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The Old Donation Episcopal Church was built in 1736. It is the third building to serve the colonial era Lynnhaven Parish, which was established in 1642. The church received its present name in the early 19th century likely in commemoration of a gift of land. An 1882 fire left only portions of brick walls standing. The building was restored in 1916, and the church’s bell tower was erected in 1923. The Old Donation church underwent major repairs in the 1960s to ensure the buildings structural integrity. It was during this time that the slate floors were installed. These renovations were completed in 1966. The Old Donation Church was listed on the National Register of Historic Places in 1972.

  • Old Donation Church
  • Old Donation Church (front)
  • Old Donation Church (front 2)
  • Old Donation Church
  • Old Donation Church (Back)
  • Old Donation Church (Inside)
  • Old Donation Church (Road Sign)
  • Old Donation Church graveyard
  • This picture was taken sometime before the church was rebuilt and is a view of the north front corner.

The Old Donation Church is the third Lynnhaven Parish Church, and is the oldest church in Virginia Beach. It was accepted by the vestry on June 25, 1736. 

According to the Old Donation Episcopal Church homepage, the first Lynnhaven Parish Church was established in 1640 in Lower Norfolk County. The parish draws its name from the river, supposedly named by Adam Thoroughgood for his early home at Lynn, England. By 1691 the church building had begun to deteriorate, and the land around the church was slowly being eroded by the Lynnhaven River.  The vestry approved the building of a new church on two acres of land purchased from Ebenezer Taylor.  The second Lynnhaven Parish Church was completed in 1692.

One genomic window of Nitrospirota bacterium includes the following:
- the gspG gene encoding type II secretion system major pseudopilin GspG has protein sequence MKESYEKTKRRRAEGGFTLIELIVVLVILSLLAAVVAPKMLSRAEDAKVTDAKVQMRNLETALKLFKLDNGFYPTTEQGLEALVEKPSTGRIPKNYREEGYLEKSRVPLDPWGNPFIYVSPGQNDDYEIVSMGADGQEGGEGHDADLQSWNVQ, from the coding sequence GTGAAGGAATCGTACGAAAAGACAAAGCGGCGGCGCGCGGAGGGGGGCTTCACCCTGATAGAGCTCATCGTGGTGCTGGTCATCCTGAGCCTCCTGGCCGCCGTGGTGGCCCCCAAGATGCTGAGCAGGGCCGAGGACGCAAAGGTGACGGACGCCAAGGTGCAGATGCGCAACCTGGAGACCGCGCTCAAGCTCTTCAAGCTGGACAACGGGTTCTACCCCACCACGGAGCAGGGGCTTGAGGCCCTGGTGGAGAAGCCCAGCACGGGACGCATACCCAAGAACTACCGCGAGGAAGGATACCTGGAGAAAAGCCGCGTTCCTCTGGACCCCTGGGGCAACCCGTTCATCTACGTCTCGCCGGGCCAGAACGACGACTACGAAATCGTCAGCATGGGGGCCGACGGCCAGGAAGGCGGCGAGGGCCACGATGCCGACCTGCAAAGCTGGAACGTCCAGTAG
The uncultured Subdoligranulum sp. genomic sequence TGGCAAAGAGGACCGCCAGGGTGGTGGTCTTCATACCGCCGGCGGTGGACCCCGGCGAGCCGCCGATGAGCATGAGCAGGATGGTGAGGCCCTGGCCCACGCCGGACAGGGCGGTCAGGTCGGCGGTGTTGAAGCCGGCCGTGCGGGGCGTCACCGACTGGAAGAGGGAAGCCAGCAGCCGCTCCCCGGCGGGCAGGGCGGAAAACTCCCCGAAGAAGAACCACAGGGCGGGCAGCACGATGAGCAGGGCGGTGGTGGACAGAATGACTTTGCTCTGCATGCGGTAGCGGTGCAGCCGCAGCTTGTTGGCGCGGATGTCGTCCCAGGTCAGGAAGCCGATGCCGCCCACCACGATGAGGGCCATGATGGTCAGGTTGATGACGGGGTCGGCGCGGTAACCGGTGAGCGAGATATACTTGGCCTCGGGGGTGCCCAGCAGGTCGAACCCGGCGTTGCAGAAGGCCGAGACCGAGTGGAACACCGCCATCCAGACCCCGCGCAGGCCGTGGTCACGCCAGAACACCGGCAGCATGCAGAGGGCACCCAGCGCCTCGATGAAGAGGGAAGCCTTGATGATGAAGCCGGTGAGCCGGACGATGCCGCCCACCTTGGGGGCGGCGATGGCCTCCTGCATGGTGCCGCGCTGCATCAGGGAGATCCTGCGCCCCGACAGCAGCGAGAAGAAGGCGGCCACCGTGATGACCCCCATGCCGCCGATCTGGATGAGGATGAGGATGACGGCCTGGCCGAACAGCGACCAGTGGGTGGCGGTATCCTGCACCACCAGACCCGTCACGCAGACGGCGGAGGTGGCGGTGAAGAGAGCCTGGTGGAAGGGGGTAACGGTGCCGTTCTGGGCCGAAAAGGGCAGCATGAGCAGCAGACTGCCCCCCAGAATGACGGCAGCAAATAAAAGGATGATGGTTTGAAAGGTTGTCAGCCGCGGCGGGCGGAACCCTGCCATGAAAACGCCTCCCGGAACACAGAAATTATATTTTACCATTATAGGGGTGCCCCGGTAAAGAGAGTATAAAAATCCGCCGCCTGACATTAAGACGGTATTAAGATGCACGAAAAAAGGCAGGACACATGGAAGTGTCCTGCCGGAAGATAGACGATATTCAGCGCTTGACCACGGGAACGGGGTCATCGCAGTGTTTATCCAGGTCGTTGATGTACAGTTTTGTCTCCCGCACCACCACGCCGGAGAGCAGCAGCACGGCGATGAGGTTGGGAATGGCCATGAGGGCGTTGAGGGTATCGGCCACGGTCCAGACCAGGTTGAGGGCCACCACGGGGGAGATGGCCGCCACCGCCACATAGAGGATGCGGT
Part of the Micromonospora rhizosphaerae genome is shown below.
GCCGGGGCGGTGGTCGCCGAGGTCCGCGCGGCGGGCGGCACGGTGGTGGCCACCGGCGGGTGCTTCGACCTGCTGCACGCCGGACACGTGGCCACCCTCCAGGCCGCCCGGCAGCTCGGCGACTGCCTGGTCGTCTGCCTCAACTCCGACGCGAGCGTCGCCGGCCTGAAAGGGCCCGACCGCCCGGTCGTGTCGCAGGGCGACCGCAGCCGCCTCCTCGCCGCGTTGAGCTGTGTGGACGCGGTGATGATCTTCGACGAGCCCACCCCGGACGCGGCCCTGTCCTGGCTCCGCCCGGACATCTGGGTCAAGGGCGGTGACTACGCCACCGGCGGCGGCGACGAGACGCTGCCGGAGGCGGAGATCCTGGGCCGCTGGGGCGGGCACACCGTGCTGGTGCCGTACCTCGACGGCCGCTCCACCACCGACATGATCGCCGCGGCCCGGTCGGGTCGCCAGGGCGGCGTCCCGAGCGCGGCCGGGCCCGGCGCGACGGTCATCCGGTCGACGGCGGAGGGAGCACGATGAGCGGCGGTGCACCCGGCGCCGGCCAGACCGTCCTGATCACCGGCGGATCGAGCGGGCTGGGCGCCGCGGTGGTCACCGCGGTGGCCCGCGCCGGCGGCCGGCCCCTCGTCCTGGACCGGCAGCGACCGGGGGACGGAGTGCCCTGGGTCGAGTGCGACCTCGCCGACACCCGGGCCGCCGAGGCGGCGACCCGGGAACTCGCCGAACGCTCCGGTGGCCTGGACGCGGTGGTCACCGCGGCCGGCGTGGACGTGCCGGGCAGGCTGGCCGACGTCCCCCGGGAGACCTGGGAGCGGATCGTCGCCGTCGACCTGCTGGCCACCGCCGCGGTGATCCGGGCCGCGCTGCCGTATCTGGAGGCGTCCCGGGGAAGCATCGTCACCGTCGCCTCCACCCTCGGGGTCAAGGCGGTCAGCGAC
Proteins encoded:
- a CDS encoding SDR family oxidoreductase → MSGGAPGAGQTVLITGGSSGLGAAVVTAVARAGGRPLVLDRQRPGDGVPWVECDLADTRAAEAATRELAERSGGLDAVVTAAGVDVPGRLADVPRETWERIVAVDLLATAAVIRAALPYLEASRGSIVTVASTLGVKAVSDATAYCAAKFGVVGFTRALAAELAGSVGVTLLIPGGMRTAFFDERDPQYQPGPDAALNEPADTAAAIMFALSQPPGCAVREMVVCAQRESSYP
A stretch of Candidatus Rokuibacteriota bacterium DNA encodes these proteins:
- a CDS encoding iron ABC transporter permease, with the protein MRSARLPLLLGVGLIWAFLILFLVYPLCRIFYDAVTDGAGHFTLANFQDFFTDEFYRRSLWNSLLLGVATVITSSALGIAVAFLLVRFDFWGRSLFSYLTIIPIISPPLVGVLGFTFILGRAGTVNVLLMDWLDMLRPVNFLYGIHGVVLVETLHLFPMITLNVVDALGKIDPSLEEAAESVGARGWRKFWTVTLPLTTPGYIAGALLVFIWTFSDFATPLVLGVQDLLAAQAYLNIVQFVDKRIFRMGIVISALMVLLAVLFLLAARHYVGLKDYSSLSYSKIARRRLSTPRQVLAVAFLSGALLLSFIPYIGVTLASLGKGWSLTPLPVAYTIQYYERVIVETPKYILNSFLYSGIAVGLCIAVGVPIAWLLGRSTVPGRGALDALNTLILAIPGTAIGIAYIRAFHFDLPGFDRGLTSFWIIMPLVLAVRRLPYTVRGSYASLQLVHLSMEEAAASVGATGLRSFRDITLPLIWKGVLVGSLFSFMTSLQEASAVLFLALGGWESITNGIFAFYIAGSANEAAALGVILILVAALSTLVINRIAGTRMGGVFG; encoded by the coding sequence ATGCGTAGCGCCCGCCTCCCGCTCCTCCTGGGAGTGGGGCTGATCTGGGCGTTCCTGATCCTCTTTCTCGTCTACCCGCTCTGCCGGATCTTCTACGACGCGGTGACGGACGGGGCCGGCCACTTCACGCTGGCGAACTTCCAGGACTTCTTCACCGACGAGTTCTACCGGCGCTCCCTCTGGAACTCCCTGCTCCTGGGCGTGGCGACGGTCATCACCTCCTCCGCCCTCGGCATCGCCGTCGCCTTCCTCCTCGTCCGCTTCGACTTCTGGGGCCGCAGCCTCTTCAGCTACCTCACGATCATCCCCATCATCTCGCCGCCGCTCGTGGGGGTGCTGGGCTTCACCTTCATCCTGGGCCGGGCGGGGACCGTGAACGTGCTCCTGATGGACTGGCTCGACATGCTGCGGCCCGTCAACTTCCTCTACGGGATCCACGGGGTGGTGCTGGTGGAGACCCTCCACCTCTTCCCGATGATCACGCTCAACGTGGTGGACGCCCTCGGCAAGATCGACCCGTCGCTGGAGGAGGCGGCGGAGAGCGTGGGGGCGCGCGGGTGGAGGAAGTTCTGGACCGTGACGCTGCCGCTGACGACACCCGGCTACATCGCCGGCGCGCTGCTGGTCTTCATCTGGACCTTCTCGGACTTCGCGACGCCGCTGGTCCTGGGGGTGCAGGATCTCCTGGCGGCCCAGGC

As the Lynnhaven Parish grew the second church was no longer able to meet the needs of the larger congregation.  In 1773 the vestry ordered the building of a new church that could accommodate the parish’s needs.  The third church, Old Donation as we now know it, was completed  in 1736.  Not long after the church was constructed, the first of the private galleries was purchased and built on the north wall by Captain William Robinson. Thirty years later Captain James Kempe had a gallery built for his family also on the same wall. The two galleries which hung on the south wall were built before 1769. These hanging pews were paid for by Walter Lyon and Thurmer Hoggard.  A vestry order dated July 10, 1736, tells of six great pews which occupied the body of the church and a seventh on the north side of the communion table.  In 1767 Colonel Edward Hack Moseley Jr. built a “great pew” on the south side of the communion table.  As in the Bruton Parish church in Williamsburg, it was the colonial custom at Old Donation to segregate the sexes during Divine Worship. Ideally the men were seated on the north and the women on the south if this could be arranged. 

The War of Independence shaped the history of Old Donation. After the Revolutionary War (1783) the Protestant Episcopal Church of the U.S. took the place of the Church of England. With the British government no longer welding its Anglican authority over Americans, the church lost its tithing tax and the practice of younger sons entering the ministry or purchasing a commission in the army or navy. Without the protection of English church laws, new denominations drew people away from the Episcopal Church, and since there were no longer any bishops in the colonies to fight for the church, Princess Anne County confiscated some of the county's oldest historical Episcopal Church properties after the church membership had faded away.